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HELLP Syndrome

What Is It, Causes, Diagnosis, Treatment, and More

Author:Katie Arps, BSN, RN

Editors:Anna Hernández, MD,Alyssa Haag,Ian Mannarino, MD,Kelsey LaFayette, DNP, ARNP, FNP-C

Illustrator:Jessica Reynolds, MS

Copyeditor:Stacy Johnson, LMSW


What is HELLP syndrome?

HELLP syndrome is a life-threatening pregnancy complication characterized by the triad of Hemolysis, Elevated Liver enzymes, and Low Platelet count. HELLP syndrome may occur in up to 1% of all pregnancies, with most cases occurring throughout pregnancy and, less commonly, within 48 hours of birth in the postpartum period. HELLP develops during gestation and typically occurs during the third trimester, between 29-37 weeks. Early diagnosis is critical, as severe illness or death can occur in up to 25% of individuals afflicted. Individuals who develop HELLP syndrome require immediate, intensive treatment to ensure the best possible outcomes for both the pregnant individual and the fetus.

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How does HELLP syndrome differ from preeclampsia?

Preeclampsia is a new onset of hypertension with proteinuria or other severe features occurring after 20 weeks of gestation. HELLP syndrome refers to the presence of laboratory findings, including hemolysis, elevated liver enzymes, and low platelet count. In HELLP syndrome, hypertension and proteinuria may not be present.

For preeclampsia, hypertension is defined as systolic blood pressure greater than or equal to 140 mmHg or diastolic blood pressure greater than or equal to 90 mmHg. Additionally, proteinuria or symptoms of significant end-organ dysfunction (e.g., renal insufficiency, impaired liver function, pulmonary edema, or persistent cerebral or visual symptoms) must also be present. Although it has long been believed that HELLP is a complication of severe preeclampsia, recent research supports that HELLP may be a different condition since 15-20% of those who develop HELLP do not have either hypertension or proteinuria.

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What causes HELLP syndrome?

The exact cause of HELLP syndrome is still unknown; however, it often occurs as a complication of preeclampsia or eclampsia, which are hypertensive disorders of pregnancy. Hemolysis occurs when red blood cells become damaged as they circulate through the damaged vessels. High blood pressure can damage the vascular endothelium and thereby activate the coagulation cascade leading to the consumption of platelets, formation of blood clots, and ultimately low platelet counts.  Some of these clots may deposit in the hepatic blood vessels, causing congestion, thereby causing increased intrahepatic pressure and, ultimately, liver damage and elevated liver enzymes. Hemolysis occurs when red blood cells become damaged as they circulate through the damaged vessels.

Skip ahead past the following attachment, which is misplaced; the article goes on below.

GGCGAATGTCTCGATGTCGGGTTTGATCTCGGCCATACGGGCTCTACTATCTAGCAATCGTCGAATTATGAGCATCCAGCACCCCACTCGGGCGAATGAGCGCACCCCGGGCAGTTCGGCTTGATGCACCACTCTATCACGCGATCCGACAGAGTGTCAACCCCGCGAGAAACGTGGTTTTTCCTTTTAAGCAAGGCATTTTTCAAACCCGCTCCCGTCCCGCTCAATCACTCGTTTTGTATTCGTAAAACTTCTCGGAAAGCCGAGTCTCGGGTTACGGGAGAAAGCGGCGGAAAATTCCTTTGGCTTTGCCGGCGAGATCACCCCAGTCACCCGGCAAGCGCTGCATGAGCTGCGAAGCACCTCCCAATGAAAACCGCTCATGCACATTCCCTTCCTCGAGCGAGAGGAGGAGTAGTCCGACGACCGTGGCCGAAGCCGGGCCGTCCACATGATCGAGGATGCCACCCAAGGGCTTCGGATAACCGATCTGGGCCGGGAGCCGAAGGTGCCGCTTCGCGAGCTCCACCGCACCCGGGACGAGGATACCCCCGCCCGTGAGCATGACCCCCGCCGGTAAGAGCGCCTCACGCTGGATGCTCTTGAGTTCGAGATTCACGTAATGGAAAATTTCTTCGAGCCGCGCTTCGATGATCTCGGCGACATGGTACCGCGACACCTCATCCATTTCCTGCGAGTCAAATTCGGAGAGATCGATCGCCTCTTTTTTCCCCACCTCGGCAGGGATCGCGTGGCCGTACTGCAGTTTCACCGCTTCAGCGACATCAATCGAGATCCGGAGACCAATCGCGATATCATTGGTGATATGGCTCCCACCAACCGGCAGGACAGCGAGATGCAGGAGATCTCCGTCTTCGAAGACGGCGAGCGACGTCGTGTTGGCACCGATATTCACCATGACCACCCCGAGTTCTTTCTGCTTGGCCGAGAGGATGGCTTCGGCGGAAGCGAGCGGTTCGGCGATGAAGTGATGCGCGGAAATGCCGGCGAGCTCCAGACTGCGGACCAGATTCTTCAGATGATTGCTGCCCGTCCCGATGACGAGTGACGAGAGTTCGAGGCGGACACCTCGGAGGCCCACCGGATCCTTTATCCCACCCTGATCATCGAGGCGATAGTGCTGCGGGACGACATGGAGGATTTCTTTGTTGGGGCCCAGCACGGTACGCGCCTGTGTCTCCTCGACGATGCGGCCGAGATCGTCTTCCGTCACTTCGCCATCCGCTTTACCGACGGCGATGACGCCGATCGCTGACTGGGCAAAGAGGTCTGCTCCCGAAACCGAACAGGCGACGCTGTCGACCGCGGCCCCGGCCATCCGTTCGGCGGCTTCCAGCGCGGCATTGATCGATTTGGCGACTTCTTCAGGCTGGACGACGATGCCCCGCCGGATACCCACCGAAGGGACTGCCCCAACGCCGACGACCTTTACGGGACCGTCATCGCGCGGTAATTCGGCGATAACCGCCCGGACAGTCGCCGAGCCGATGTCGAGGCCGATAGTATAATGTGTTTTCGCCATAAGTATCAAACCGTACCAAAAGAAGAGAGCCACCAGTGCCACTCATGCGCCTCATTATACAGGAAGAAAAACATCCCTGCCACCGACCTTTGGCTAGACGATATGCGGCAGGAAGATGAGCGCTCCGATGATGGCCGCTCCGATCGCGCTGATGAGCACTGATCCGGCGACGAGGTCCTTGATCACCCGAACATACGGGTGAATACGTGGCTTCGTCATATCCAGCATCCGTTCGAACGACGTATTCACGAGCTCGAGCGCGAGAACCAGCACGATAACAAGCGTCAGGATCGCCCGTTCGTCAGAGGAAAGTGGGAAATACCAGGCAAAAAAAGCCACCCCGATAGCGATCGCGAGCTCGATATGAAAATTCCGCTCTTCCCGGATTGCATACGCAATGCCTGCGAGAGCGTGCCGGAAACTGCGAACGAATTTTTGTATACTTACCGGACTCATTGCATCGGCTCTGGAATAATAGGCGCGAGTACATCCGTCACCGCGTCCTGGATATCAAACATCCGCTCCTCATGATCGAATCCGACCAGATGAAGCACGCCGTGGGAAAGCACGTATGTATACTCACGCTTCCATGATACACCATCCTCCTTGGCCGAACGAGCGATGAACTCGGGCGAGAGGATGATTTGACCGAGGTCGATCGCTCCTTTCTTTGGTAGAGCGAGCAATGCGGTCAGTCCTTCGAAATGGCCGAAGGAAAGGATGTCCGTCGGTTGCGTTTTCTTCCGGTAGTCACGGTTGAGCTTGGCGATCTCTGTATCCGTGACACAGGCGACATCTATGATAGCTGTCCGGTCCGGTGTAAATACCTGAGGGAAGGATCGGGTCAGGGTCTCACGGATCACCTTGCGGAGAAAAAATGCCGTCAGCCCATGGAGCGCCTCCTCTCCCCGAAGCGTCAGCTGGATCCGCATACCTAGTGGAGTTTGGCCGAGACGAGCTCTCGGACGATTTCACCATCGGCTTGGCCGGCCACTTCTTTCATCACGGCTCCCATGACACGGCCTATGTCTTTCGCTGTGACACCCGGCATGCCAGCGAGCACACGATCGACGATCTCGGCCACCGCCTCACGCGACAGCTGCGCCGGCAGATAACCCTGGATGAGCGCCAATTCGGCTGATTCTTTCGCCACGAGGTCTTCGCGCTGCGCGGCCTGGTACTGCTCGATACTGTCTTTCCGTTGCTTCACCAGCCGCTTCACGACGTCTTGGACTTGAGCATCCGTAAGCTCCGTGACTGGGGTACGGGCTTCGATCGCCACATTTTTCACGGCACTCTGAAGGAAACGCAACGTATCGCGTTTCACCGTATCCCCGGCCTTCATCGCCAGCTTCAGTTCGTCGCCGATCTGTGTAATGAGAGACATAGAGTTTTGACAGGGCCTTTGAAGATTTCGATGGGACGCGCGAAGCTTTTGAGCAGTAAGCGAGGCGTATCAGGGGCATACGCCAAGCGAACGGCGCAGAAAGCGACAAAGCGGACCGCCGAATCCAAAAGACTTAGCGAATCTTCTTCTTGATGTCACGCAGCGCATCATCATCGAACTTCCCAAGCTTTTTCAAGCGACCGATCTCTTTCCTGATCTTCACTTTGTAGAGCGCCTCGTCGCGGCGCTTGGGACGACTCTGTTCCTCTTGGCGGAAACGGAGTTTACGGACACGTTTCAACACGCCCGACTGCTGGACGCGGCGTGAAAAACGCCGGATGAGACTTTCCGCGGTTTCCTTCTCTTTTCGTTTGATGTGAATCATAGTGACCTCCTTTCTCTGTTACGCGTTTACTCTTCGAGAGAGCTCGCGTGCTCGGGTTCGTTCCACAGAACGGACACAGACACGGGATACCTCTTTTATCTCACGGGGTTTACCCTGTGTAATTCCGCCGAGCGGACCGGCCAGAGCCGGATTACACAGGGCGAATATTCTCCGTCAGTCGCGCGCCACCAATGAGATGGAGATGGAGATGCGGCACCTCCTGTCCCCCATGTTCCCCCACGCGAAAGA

Risk factors for HELLP include a history of preeclampsia or HELLP in previous pregnancies; a family history of HELLP or preeclampsia, history of autoimmune diseases; multiparity, which comprises over 50% of HELLP cases; and SARS-CoV-2 infection during pregnancy.

What are the signs and symptoms of HELLP syndrome?

The hallmark symptoms of HELLP syndrome include right upper quadrant abdominal pain or epigastric pain resulting from liver distension. Individuals may experience general symptoms like nausea, vomiting, generalized edema, malaise, headache, visual changes, or jaundice. As the individual’s condition worsens, the damaged liver may swell and, in some cases, the liver capsule may rupture, leading to subcapsular hematoma. Subcapsular hematomas may present with severely increased right upper quadrant or epigastric pain, dyspnea, pallor, nausea, and vomiting.

If HELLP is not treated, it can result in life-threatening complications, including placental abruption, acute kidney injury, pulmonary edema, and retinal detachment. Additionally, placental abruption or liver hematoma rupture may lead to disseminated intravascular coagulation (DIC), a widespread clotting disorder that can cause damage to multiple organs.

How is HELLP syndrome diagnosed?